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Linesman feeling NHL lockout pinch

Oct 25, 2012, 11:02 PM EDT

Linesmen Brad Lazarowich #86 and Mike Cvik #88 try to seperate Shane O'Brien #5 of the Colorado Avalanche and Alex Burrows #14 of the Vancouver Canucks as they were penalized for roughing in the third period at the Pepsi Center on February 4, 2012 in Denver, Colorado.The Canucks defeated the Avalanche 3-2 in an overtime shoot out.
(February 3, 2012 - Source: Doug Pensinger/Getty Images North America) Getty Images

Over the course of the lockout, we’ve taken the time to highlight some of the collateral damage that this work stoppage is causing.

NHL referees and linesmen can make very desirable salaries, but still significantly less than most players and the owners. A veteran NHL ref can make up to $340,000 annually while a linesmen will get somewhere in the range of two-thirds of that, according to the Calgary Herald.

Under normal circumstances that wouldn’t be noteworthy, but the thing is that as long as the lockout is going, they aren’t getting paid either. They also don’t have access to a slush fund to help out. The best they are offered are interest-free loans of up to $5,000 monthly, which will count against their wages once they finally start making money again.

So it seems logical that linesmen like Mike Cvik would be following the lockout with great interest, even if they have no direct control over what happens. However, Cvik has already been forced to endure three work stoppages over his career and the 1993 officials’ strike on top of that, so he has a unique perspective.

“The lesson I learned in ’04,” Cvik told the Herald. “is to distance myself from it. Back then, I was hanging on every press release, watching every news report, reading whatever was available. And the roller-coaster ride was . . . sickening.”

This time around, the primary area of dispute between the players and owners is how to divide up an estimate $3.3 billion in annual hockey-related revenues.

“The amount of money they’re trying to split up, 98 per cent of the population would love to have that problem,” Cvik said. “And they’d figure it out.”

Cvik hopes that they do come to an agreement soon, but he’s also preparing for the worst.

“Hey, I’m fully prepared to jump on the ice tomorrow if they have a deal,” he said. “Either that or . . . I start sending out resumes. If we need to get through ’til next September. Or the September after that.”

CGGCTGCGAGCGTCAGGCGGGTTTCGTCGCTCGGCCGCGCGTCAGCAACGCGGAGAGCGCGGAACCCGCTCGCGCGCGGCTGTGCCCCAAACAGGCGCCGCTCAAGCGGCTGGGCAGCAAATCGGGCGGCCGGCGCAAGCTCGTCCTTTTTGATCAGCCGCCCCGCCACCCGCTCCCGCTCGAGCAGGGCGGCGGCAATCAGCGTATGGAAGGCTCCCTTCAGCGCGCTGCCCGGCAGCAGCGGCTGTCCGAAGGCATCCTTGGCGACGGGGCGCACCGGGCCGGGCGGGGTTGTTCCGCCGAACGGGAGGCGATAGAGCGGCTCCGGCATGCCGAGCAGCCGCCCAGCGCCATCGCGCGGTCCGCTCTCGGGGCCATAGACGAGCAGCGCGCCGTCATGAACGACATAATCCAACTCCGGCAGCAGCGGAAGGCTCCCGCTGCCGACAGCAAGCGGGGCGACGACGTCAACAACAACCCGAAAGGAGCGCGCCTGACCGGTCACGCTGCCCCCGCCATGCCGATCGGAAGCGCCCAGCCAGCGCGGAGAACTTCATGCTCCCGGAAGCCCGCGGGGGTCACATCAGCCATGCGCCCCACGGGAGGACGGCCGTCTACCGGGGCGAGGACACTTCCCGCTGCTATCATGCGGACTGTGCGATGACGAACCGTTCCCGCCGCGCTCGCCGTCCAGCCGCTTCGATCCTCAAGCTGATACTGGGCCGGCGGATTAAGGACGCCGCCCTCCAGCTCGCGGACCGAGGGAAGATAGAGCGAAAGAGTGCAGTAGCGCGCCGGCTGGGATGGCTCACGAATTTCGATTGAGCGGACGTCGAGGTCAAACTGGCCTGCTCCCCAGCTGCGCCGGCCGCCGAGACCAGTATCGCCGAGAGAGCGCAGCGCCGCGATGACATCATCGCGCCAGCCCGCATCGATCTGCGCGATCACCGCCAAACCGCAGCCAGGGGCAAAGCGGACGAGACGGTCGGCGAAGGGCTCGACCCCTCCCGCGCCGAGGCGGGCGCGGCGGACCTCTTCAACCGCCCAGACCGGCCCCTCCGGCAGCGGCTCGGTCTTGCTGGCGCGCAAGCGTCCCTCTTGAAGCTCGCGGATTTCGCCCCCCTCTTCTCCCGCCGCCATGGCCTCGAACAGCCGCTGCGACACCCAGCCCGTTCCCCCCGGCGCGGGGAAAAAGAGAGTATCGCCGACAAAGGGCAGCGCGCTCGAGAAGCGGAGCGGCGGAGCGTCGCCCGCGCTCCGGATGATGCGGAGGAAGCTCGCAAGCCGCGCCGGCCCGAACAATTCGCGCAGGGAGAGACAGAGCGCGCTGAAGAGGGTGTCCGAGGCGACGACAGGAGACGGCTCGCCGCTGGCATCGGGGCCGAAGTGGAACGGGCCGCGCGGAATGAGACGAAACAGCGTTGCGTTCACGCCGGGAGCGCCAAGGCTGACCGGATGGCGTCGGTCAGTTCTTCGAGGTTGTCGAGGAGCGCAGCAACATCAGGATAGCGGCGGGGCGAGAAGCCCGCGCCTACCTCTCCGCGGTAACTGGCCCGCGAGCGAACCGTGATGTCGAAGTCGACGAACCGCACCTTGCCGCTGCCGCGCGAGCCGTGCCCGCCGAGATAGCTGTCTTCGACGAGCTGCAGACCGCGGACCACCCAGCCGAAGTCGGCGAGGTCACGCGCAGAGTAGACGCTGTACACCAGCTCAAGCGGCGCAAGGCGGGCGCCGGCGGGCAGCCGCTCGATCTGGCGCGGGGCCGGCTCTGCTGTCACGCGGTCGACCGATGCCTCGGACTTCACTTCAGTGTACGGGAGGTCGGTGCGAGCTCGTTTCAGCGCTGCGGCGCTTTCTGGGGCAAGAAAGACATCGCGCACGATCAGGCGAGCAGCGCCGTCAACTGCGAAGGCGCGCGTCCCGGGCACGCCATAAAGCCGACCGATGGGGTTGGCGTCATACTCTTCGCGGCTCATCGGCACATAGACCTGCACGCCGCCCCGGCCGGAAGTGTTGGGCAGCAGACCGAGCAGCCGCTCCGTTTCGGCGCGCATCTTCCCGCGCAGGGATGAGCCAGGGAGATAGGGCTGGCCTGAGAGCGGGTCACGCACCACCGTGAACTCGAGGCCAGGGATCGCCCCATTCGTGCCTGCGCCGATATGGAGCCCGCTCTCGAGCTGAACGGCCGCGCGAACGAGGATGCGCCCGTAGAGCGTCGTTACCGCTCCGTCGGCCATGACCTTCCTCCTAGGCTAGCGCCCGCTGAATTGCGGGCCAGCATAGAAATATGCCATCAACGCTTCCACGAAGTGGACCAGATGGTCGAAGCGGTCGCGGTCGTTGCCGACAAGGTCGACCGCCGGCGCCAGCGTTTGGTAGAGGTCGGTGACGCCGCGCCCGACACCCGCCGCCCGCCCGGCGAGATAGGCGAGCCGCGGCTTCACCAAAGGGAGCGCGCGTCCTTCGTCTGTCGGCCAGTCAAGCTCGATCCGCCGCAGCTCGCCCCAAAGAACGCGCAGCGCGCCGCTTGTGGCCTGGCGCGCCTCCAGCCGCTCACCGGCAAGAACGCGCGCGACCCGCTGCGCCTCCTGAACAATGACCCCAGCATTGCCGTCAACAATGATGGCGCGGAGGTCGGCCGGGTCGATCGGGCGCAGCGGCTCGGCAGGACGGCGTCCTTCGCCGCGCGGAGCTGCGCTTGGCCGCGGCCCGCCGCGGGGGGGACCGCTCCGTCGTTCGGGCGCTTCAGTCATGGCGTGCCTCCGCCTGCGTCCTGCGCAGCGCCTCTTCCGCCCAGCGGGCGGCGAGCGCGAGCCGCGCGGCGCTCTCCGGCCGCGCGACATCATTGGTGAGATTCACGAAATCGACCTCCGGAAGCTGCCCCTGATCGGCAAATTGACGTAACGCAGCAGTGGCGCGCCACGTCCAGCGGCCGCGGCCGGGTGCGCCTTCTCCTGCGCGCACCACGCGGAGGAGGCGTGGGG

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  1. antkowiak666 - Oct 25, 2012 at 11:25 PM

    another innocent victim collected up into the GREED of the PLAYERS and OWNERS!!

  2. capsrockva - Oct 25, 2012 at 11:38 PM

    just get the GD thing done

  3. bleed4philly - Oct 26, 2012 at 12:12 AM

    This is getting really stupid.

  4. hockeyflow33 - Oct 26, 2012 at 1:17 AM

    College and junior leagues pay nowhere near that much

  5. jmbates10 - Oct 26, 2012 at 6:48 AM

    The National Hockey League is slowly becoming irrelevant and if this collection of idiots can’t figure out how to get this agreement consummated it will become permanently irrelevant.
    In the meantime, innocent victims are scattered throughout the land, which begs a question, that being;

    Has anybody seen where GARY BETTMAN has reduced his salary down to a $1.00 like Goodell did? I sure haven’t.

    • miketoasty - Oct 26, 2012 at 8:53 AM

      I agree with you on your first thought. The league is somewhat quickly becoming an afterthought. With baseball at the World Series and football in full swing, people are forgetting about hockey and spending their money elsewhere. It’s kind of funny that they keep using that $3.3 Billion number because when hockey starts up again I don’t think we will be seeing that kind of money being spent on hockey.

    • workerparasite - Oct 26, 2012 at 3:20 PM

      Gary’s forgoing his salary during the lockout, unlike last time:–nhl-labour-gary-bettman-donald-fehr-to-forfeit-pay-during-lockout

  6. dutchman1350 - Oct 26, 2012 at 8:12 AM

    How about the local bartender, food server, usher, janitor, security guard, parking attendant?

    • blomfeld - Oct 26, 2012 at 9:10 AM

      Yes friend … when you factor in the economic “multiplier” effect, then the damage becomes far greater than just the 3.3 billion dollars … it’s sheer madness, which is why I don’t think this goes on for much longer …

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